Coming back to roller derby after a concussion can be a tremendous challenge.
There are emotional challenges: fear of re-injury, fears you might not be ready, worries you’ve been away too long and have lost some of your edge…
And of course there are physical concerns, predominantly “Am I Ready?”
I’m here to help you answer that question.
There’s a relatively little-known protocol for athletes returning to contact sports after a concussion. Many family physicians who treat concussed derby athletes aren’t familiar with it, or fail to share the information with their patients (in my experience at least, having discussed returning to derby after a concussion with many athletes).
The protocol involves a gradual build-up of your activity level. Each day that you increase your activity, you must wait a full 24 hours, and be symptom free, before progressing to the next stage, or increasing your intensity level at the current stage. If you have symptoms, you must reduce your activity level again, and wait until you have a 24 hour period free from concussion symptoms, before starting again at the previous successful activity level.
As with any injury, you should be prepared for there to be setbacks along the way. If you are ready for this, when a setback happens it can be less emotionally distressing. It’s a natural part of the progression; you simply have to recognize the symptoms, and believe in the process.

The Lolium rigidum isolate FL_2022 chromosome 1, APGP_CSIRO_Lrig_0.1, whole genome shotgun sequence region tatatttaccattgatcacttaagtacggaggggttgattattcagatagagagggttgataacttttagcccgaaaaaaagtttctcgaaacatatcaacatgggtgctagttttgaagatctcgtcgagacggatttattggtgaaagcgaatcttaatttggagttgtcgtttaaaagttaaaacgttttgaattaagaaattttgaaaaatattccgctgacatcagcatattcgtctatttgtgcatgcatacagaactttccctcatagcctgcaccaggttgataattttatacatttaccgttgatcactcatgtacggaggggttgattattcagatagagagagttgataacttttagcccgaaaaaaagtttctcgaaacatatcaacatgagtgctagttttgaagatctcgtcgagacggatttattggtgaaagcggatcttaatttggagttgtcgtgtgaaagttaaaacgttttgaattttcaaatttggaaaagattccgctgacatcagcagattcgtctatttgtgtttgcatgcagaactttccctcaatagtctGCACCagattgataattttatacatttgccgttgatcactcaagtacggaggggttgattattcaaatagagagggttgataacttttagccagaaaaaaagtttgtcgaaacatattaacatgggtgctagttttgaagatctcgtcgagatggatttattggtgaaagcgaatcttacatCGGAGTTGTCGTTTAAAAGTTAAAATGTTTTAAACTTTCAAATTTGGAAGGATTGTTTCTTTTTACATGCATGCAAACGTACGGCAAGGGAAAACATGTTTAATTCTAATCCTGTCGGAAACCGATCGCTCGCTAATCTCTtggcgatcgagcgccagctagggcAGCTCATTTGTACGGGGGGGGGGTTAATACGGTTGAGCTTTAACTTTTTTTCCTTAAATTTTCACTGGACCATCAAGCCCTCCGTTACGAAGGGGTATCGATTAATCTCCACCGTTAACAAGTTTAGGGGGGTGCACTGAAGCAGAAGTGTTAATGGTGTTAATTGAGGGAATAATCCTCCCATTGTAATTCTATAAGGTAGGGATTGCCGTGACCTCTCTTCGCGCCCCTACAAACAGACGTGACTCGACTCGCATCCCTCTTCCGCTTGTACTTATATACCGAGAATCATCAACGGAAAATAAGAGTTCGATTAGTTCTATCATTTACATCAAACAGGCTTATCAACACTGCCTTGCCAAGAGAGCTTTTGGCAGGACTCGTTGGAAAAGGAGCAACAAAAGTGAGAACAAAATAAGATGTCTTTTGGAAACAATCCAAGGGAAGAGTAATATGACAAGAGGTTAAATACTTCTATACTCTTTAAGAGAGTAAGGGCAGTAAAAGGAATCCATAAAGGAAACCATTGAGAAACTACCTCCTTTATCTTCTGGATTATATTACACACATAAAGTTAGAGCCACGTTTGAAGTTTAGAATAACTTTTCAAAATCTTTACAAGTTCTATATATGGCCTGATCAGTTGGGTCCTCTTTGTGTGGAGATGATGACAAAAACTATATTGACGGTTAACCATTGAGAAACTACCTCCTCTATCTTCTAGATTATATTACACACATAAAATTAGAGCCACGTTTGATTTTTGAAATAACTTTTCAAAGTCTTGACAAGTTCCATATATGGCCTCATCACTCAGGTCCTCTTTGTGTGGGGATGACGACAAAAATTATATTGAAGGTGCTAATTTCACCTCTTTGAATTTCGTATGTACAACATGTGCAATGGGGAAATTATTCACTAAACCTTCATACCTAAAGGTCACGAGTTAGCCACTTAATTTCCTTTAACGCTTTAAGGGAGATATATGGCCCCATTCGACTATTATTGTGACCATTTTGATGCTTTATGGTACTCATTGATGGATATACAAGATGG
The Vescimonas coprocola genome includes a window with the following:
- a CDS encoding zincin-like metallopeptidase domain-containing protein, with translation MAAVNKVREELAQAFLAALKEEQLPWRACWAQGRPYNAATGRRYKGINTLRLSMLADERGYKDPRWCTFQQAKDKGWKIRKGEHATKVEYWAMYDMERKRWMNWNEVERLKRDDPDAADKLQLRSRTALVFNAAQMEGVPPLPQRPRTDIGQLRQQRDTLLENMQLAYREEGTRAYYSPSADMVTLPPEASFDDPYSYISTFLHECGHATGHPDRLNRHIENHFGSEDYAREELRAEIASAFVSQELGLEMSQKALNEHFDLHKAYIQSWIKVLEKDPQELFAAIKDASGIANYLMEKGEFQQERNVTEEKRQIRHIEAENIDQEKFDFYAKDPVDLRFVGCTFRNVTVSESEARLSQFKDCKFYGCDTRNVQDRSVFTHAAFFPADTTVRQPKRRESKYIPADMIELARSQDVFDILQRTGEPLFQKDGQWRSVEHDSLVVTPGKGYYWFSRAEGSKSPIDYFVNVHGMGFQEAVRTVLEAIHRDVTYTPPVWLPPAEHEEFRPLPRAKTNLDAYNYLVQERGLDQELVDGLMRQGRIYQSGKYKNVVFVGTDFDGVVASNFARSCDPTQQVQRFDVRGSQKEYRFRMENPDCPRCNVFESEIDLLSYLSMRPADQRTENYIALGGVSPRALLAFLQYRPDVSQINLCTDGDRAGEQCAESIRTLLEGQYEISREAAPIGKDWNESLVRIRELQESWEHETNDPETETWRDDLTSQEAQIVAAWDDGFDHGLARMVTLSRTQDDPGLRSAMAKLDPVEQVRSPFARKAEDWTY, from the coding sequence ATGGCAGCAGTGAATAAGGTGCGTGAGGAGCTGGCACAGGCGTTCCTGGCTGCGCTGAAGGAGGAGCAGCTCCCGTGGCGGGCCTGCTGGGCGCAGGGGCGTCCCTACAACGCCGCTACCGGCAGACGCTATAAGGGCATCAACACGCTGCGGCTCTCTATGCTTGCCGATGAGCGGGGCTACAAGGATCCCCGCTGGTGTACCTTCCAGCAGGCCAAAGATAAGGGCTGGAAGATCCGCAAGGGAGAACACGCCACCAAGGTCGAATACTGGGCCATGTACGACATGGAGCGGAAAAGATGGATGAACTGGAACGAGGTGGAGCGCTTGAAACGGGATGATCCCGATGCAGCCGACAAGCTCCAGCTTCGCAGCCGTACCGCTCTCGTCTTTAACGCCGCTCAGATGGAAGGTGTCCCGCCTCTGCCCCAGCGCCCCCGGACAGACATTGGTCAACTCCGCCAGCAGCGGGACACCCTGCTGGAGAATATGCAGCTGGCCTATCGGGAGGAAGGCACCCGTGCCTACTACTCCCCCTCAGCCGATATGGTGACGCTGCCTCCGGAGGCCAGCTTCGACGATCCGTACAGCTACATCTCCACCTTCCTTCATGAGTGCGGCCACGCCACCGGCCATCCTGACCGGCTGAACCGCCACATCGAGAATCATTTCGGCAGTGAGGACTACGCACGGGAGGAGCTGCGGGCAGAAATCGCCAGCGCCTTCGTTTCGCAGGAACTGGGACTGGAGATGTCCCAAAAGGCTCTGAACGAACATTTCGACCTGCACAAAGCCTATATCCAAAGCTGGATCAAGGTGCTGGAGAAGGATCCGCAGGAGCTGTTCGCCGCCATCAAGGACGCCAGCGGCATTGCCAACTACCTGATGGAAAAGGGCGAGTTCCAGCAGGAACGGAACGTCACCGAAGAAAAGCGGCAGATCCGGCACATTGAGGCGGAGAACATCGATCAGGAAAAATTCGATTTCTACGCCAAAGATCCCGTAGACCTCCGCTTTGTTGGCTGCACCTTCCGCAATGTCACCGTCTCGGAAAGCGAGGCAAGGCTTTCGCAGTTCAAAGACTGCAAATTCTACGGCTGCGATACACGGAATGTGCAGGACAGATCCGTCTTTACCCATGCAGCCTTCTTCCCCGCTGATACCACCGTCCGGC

Want to reduce your risk of concussion? Check out my concussion pre-hab workout.
A note on the source: every few years, the International Conference on Concussion in Sport takes place in Zurich, where neuroscientists and other specialists meet to review current knowledge, understanding, and best practices surrounding concussions in athletes. The Sports Concussion Institute helpfully summarized the accepted return-to-play protocol for the layperson, and I’ve adapted it here to make it more specific to roller derby activities.
GIANT DISCLAIMER: never substitute something you read online in place of professional medical advice. This protocol is a guideline only, and you are best to review this protocol with your physician to determine the right time line for you to follow to get back on your skates.
xo Booty Quake
Psssst: Want more articles like this, and free workout videos too? Subscribe to Roller Derby Athletics to be the first to get them, straight to your inbox.